The FBI did wiretap Trump Tower to monitor Russian activity, but it had nothing to do with the 2016 Presidential election, it has been reported.
Between 2011 and 2013 the Bureau had a warrant to spy on a high-level criminal Russian money-laundering ring, which operated in unit 63A of the iconic skyscraper — three floors below Mr Trump’s penthouse.And more …The plaintiffs in a 2015 racketeering case against Bayrock, Sater, and Arif, among others, alleged in the civil lawsuit that: “for most of its existence it [Bayrock] was substantially and covertly mob-owned and operated,” engaging “in a pattern of continuous, related crimes, including mail, wire, and bank fraud; tax evasion; money laundering; conspiracy; bribery; extortion; and embezzlement.” Although the lawsuit does not allege complicity by Trump, it claims that Bayrock exploited its joint ventures with Trump as a conduit for laundering money and evading taxes. The lawsuit cites as a “Concrete example of their crime, Trump SoHo, [which] stands 454 feet tall at Spring and Varick, where it also stands monument to spectacularly corrupt money-laundering and tax evasion.”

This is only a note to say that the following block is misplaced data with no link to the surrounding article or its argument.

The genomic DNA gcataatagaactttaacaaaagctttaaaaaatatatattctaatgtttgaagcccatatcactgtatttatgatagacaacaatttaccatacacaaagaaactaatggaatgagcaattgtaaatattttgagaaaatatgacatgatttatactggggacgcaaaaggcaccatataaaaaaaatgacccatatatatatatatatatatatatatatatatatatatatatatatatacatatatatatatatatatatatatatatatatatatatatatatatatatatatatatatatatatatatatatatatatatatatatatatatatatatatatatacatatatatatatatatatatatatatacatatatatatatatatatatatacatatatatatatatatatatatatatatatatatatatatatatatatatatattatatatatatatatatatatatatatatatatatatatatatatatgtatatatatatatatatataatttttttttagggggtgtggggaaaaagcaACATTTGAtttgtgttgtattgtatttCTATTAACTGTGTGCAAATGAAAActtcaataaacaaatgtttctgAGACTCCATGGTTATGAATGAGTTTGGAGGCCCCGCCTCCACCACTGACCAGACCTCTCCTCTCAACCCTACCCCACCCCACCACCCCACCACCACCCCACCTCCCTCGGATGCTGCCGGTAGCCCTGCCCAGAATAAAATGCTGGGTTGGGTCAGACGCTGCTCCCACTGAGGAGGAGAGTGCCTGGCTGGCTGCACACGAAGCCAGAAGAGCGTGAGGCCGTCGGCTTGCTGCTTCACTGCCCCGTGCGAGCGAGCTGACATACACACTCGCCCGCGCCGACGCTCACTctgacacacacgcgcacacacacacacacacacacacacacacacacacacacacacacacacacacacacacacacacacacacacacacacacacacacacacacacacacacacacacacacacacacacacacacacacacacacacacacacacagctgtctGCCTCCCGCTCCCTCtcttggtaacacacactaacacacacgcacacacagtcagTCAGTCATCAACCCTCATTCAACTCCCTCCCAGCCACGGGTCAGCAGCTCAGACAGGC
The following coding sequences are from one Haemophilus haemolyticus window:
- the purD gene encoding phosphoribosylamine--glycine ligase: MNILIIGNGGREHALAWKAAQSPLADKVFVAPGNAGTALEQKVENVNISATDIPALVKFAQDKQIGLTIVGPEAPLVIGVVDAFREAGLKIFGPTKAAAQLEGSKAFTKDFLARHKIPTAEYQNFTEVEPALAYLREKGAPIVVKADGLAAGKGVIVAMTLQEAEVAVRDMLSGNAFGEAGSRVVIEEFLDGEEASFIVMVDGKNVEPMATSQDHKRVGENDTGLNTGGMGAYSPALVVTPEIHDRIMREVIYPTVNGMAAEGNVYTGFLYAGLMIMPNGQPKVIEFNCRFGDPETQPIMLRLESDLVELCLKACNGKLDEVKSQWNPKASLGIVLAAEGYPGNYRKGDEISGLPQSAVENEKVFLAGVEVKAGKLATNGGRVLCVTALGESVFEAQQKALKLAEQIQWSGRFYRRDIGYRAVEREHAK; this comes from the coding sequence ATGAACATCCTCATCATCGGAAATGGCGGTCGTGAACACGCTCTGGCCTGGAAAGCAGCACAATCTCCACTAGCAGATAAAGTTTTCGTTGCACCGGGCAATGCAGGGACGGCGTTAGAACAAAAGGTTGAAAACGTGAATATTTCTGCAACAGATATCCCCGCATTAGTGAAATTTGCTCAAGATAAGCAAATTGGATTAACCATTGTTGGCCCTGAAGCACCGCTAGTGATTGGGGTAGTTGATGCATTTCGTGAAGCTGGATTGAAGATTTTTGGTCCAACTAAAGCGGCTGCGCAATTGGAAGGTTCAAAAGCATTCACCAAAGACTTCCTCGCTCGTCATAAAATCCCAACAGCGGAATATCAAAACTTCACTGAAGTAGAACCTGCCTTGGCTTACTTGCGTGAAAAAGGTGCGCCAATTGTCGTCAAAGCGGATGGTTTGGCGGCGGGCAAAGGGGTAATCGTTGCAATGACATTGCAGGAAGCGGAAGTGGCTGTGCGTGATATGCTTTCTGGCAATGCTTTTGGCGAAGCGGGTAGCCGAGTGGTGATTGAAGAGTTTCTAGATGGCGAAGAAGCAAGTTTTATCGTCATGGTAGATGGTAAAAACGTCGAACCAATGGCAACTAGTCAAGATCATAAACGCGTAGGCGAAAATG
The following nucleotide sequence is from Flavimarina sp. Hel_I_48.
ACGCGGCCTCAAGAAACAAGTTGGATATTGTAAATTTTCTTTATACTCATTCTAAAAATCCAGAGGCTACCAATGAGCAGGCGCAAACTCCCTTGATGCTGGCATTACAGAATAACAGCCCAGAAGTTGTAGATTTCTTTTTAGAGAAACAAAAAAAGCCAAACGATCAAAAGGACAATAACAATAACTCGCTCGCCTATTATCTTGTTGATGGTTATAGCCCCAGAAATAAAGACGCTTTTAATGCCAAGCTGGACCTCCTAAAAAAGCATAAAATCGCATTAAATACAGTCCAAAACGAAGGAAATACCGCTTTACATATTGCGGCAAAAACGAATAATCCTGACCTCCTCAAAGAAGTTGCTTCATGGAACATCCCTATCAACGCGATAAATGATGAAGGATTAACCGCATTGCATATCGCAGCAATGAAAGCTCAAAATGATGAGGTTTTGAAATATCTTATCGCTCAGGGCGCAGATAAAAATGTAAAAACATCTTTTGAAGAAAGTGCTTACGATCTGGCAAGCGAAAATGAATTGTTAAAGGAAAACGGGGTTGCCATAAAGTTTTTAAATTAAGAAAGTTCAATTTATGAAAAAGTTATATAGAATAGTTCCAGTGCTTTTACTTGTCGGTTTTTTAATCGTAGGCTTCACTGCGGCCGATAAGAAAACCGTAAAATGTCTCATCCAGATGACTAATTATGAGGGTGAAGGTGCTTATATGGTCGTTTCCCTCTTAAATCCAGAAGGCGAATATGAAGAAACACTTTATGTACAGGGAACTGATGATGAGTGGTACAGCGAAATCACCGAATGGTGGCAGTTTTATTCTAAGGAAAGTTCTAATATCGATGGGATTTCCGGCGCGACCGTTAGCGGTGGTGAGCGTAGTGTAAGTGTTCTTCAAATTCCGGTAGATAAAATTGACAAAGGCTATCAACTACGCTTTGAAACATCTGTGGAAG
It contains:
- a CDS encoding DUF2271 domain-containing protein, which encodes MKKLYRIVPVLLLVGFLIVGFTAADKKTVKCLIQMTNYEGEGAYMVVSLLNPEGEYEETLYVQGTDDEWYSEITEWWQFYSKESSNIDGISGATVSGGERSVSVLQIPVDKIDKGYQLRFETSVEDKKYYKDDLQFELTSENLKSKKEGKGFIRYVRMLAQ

Federal and congressional investigators are now examining what exactly Mr. Kushner and the Russian banker, Sergey N. Gorkov, wanted from each other. The banker is a close associate of Mr. Putin, but he has not been known to play a diplomatic role for the Russian leader. That has raised questions about why he was meeting with Mr. Kushner at a crucial moment in the presidential transition, according to current and former officials familiar with the investigations.
Which is part of why Kushner is a big deal in the investigation.
But don’t forget Paul Manafort. Putin’s former political hack has been back in the spotlight because not just because it turns out he had continued involvement with Trump after he left his position as campaign chair, but because of his own mysterious finances, including a tax free loan.
On August 19, 2016, Manafort left the Trump campaign amid media reports about his previous work for a pro-Russian political party in Ukraine, including allegations he received millions of dollars in payments.